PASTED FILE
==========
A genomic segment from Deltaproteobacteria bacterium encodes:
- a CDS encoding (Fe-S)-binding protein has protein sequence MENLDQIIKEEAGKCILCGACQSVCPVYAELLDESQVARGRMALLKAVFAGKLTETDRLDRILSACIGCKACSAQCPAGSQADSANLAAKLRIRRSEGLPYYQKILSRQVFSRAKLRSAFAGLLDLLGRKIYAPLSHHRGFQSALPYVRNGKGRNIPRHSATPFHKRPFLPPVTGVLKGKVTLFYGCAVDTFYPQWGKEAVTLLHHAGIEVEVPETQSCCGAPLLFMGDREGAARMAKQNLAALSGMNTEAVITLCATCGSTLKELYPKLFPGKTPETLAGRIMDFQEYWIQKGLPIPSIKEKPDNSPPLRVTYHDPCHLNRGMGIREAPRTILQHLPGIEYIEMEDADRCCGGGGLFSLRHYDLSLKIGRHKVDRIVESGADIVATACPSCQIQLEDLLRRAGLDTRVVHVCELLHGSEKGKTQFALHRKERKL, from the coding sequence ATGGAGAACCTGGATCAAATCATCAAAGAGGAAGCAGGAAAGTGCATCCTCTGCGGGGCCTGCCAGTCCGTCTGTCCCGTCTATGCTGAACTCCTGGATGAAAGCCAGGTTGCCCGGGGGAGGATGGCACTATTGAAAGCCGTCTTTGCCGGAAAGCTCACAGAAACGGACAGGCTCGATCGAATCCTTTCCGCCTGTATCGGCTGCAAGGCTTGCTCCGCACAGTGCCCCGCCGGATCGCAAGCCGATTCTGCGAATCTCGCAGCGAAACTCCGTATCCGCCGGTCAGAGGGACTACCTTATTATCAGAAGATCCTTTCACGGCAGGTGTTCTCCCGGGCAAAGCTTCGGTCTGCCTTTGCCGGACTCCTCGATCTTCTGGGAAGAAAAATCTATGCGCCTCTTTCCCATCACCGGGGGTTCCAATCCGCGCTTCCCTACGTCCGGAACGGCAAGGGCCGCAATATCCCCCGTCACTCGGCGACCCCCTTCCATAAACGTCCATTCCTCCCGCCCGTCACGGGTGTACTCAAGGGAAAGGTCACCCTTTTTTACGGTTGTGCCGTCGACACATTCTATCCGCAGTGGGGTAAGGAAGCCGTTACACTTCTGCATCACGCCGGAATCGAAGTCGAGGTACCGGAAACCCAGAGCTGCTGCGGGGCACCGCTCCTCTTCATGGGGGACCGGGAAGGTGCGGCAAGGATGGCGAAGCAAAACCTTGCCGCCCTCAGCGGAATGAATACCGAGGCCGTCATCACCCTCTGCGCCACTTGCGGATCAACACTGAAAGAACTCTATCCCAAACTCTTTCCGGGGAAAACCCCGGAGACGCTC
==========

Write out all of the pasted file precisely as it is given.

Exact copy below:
A genomic segment from Deltaproteobacteria bacterium encodes:
- a CDS encoding (Fe-S)-binding protein has protein sequence MENLDQIIKEEAGKCILCGACQSVCPVYAELLDESQVARGRMALLKAVFAGKLTETDRLDRILSACIGCKACSAQCPAGSQADSANLAAKLRIRRSEGLPYYQKILSRQVFSRAKLRSAFAGLLDLLGRKIYAPLSHHRGFQSALPYVRNGKGRNIPRHSATPFHKRPFLPPVTGVLKGKVTLFYGCAVDTFYPQWGKEAVTLLHHAGIEVEVPETQSCCGAPLLFMGDREGAARMAKQNLAALSGMNTEAVITLCATCGSTLKELYPKLFPGKTPETLAGRIMDFQEYWIQKGLPIPSIKEKPDNSPPLRVTYHDPCHLNRGMGIREAPRTILQHLPGIEYIEMEDADRCCGGGGLFSLRHYDLSLKIGRHKVDRIVESGADIVATACPSCQIQLEDLLRRAGLDTRVVHVCELLHGSEKGKTQFALHRKERKL, from the coding sequence ATGGAGAACCTGGATCAAATCATCAAAGAGGAAGCAGGAAAGTGCATCCTCTGCGGGGCCTGCCAGTCCGTCTGTCCCGTCTATGCTGAACTCCTGGATGAAAGCCAGGTTGCCCGGGGGAGGATGGCACTATTGAAAGCCGTCTTTGCCGGAAAGCTCACAGAAACGGACAGGCTCGATCGAATCCTTTCCGCCTGTATCGGCTGCAAGGCTTGCTCCGCACAGTGCCCCGCCGGATCGCAAGCCGATTCTGCGAATCTCGCAGCGAAACTCCGTATCCGCCGGTCAGAGGGACTACCTTATTATCAGAAGATCCTTTCACGGCAGGTGTTCTCCCGGGCAAAGCTTCGGTCTGCCTTTGCCGGACTCCTCGATCTTCTGGGAAGAAAAATCTATGCGCCTCTTTCCCATCACCGGGGGTTCCAATCCGCGCTTCCCTACGTCCGGAACGGCAAGGGCCGCAATATCCCCCGTCACTCGGCGACCCCCTTCCATAAACGTCCATTCCTCCCGCCCGTCACGGGTGTACTCAAGGGAAAGGTCACCCTTTTTTACGGTTGTGCCGTCGACACATTCTATCCGCAGTGGGGTAAGGAAGCCGTTACACTTCTGCATCACGCCGGAATCGAAGTCGAGGTACCGGAAACCCAGAGCTGCTGCGGGGCACCGCTCCTCTTCATGGGGGACCGGGAAGGTGCGGCAAGGATGGCGAAGCAAAACCTTGCCGCCCTCAGCGGAATGAATACCGAGGCCGTCATCACCCTCTGCGCCACTTGCGGATCAACACTGAAAGAACTCTATCCCAAACTCTTTCCGGGGAAAACCCCGGAGACGCTC